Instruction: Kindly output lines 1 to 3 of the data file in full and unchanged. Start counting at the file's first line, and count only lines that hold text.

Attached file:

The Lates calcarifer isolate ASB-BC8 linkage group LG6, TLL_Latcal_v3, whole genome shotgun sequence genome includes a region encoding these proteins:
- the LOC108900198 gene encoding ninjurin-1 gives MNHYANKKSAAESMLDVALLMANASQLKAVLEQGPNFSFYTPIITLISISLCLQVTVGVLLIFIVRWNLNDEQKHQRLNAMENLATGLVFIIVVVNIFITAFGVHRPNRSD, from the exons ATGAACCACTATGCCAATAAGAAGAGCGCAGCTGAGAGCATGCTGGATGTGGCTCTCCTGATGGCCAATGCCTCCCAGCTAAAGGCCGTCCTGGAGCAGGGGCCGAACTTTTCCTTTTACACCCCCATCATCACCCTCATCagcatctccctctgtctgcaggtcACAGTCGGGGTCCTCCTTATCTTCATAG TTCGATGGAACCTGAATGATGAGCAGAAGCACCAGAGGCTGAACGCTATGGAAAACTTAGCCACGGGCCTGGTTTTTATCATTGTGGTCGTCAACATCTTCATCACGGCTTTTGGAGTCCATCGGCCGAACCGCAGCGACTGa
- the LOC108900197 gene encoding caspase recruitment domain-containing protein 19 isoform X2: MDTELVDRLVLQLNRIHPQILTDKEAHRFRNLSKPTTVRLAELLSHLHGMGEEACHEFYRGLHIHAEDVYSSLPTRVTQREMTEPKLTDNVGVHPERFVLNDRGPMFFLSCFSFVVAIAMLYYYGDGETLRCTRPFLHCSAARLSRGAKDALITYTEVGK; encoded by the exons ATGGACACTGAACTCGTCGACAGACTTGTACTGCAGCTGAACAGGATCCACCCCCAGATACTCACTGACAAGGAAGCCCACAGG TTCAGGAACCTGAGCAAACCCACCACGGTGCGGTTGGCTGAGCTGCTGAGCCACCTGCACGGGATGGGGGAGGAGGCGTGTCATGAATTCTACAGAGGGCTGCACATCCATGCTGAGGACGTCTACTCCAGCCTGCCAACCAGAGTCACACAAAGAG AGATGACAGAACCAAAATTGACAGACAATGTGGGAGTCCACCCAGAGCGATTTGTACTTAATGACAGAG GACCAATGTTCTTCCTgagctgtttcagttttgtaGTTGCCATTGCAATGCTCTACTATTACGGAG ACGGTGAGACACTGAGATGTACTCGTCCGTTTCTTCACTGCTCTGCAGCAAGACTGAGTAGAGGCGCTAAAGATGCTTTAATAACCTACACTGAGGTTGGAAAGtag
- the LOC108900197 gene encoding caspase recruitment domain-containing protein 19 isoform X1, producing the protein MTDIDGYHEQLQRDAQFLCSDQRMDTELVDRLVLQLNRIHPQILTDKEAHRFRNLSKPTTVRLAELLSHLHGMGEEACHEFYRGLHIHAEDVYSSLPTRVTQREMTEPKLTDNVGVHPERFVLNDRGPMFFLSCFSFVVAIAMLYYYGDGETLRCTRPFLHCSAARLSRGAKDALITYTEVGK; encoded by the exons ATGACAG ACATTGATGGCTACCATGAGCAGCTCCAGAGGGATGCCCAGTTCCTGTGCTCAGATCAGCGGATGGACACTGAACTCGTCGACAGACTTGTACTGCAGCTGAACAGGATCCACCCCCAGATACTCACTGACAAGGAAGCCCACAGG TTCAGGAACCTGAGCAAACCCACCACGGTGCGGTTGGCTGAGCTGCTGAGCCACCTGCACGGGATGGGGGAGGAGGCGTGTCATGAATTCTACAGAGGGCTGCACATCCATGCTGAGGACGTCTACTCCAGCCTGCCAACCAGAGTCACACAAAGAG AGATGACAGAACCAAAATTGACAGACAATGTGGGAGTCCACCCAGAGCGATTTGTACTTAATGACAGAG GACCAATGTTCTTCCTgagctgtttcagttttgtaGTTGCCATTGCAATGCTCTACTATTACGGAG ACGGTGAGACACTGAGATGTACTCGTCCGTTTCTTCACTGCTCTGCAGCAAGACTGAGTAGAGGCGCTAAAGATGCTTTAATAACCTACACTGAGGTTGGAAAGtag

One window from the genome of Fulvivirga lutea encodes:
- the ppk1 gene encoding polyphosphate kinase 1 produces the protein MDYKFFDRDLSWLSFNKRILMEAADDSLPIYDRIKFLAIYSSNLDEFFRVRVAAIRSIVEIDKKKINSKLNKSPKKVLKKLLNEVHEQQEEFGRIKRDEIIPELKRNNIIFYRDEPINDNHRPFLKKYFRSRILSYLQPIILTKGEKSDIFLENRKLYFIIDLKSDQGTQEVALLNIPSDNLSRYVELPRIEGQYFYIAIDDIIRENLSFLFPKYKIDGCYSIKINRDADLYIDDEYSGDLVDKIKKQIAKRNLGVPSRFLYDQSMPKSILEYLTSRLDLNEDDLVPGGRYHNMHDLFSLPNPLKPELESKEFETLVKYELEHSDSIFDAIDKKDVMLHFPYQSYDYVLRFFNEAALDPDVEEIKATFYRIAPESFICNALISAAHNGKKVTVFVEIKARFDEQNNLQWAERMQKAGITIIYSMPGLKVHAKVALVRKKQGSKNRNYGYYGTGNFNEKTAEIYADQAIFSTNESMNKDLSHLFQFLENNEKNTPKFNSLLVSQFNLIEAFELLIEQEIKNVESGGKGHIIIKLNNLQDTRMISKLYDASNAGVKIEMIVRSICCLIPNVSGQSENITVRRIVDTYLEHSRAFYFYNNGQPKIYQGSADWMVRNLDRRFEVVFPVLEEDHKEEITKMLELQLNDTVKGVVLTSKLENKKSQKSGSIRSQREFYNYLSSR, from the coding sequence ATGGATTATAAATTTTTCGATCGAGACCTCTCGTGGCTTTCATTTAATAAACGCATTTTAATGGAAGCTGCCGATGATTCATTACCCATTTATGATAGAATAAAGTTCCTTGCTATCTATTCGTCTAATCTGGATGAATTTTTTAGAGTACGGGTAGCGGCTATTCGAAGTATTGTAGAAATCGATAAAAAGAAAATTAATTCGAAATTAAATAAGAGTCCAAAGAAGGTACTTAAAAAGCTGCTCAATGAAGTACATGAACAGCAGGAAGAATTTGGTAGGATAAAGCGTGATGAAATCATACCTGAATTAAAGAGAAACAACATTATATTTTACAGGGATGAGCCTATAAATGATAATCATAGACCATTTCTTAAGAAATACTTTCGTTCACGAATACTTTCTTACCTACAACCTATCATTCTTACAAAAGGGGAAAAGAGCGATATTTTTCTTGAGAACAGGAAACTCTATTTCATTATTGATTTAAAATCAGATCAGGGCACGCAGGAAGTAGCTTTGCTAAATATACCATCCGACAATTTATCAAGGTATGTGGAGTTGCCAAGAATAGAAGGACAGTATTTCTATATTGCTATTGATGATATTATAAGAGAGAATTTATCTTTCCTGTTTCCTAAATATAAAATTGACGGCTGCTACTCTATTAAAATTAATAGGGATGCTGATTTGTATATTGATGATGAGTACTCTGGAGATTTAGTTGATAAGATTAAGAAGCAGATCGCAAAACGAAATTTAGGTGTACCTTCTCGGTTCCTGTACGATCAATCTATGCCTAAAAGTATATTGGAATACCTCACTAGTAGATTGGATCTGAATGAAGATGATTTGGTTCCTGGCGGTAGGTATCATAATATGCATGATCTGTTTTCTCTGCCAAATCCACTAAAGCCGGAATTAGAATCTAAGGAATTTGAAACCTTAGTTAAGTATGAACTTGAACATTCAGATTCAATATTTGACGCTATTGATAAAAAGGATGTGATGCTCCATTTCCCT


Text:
The Lates calcarifer isolate ASB-BC8 linkage group LG6, TLL_Latcal_v3, whole genome shotgun sequence genome includes a region encoding these proteins:
- the LOC108900198 gene encoding ninjurin-1 gives MNHYANKKSAAESMLDVALLMANASQLKAVLEQGPNFSFYTPIITLISISLCLQVTVGVLLIFIVRWNLNDEQKHQRLNAMENLATGLVFIIVVVNIFITAFGVHRPNRSD, from the exons ATGAACCACTATGCCAATAAGAAGAGCGCAGCTGAGAGCATGCTGGATGTGGCTCTCCTGATGGCCAATGCCTCCCAGCTAAAGGCCGTCCTGGAGCAGGGGCCGAACTTTTCCTTTTACACCCCCATCATCACCCTCATCagcatctccctctgtctgcaggtcACAGTCGGGGTCCTCCTTATCTTCATAG TTCGATGGAACCTGAATGATGAGCAGAAGCACCAGAGGCTGAACGCTATGGAAAACTTAGCCACGGGCCTGGTTTTTATCATTGTGGTCGTCAACATCTTCATCACGGCTTTTGGAGTCCATCGGCCGAACCGCAGCGACTGa
- the LOC108900197 gene encoding caspase recruitment domain-containing protein 19 isoform X2: MDTELVDRLVLQLNRIHPQILTDKEAHRFRNLSKPTTVRLAELLSHLHGMGEEACHEFYRGLHIHAEDVYSSLPTRVTQREMTEPKLTDNVGVHPERFVLNDRGPMFFLSCFSFVVAIAMLYYYGDGETLRCTRPFLHCSAARLSRGAKDALITYTEVGK; encoded by the exons ATGGACACTGAACTCGTCGACAGACTTGTACTGCAGCTGAACAGGATCCACCCCCAGATACTCACTGACAAGGAAGCCCACAGG TTCAGGAACCTGAGCAAACCCACCACGGTGCGGTTGGCTGAGCTGCTGAGCCACCTGCACGGGATGGGGGAGGAGGCGTGTCATGAATTCTACAGAGGGCTGCACATCCATGCTGAGGACGTCTACTCCAGCCTGCCAACCAGAGTCACACAAAGAG AGATGACAGAACCAAAATTGACAGACAATGTGGGAGTCCACCCAGAGCGATTTGTACTTAATGACAGAG GACCAATGTTCTTCCTgagctgtttcagttttgtaGTTGCCATTGCAATGCTCTACTATTACGGAG ACGGTGAGACACTGAGATGTACTCGTCCGTTTCTTCACTGCTCTGCAGCAAGACTGAGTAGAGGCGCTAAAGATGCTTTAATAACCTACACTGAGGTTGGAAAGtag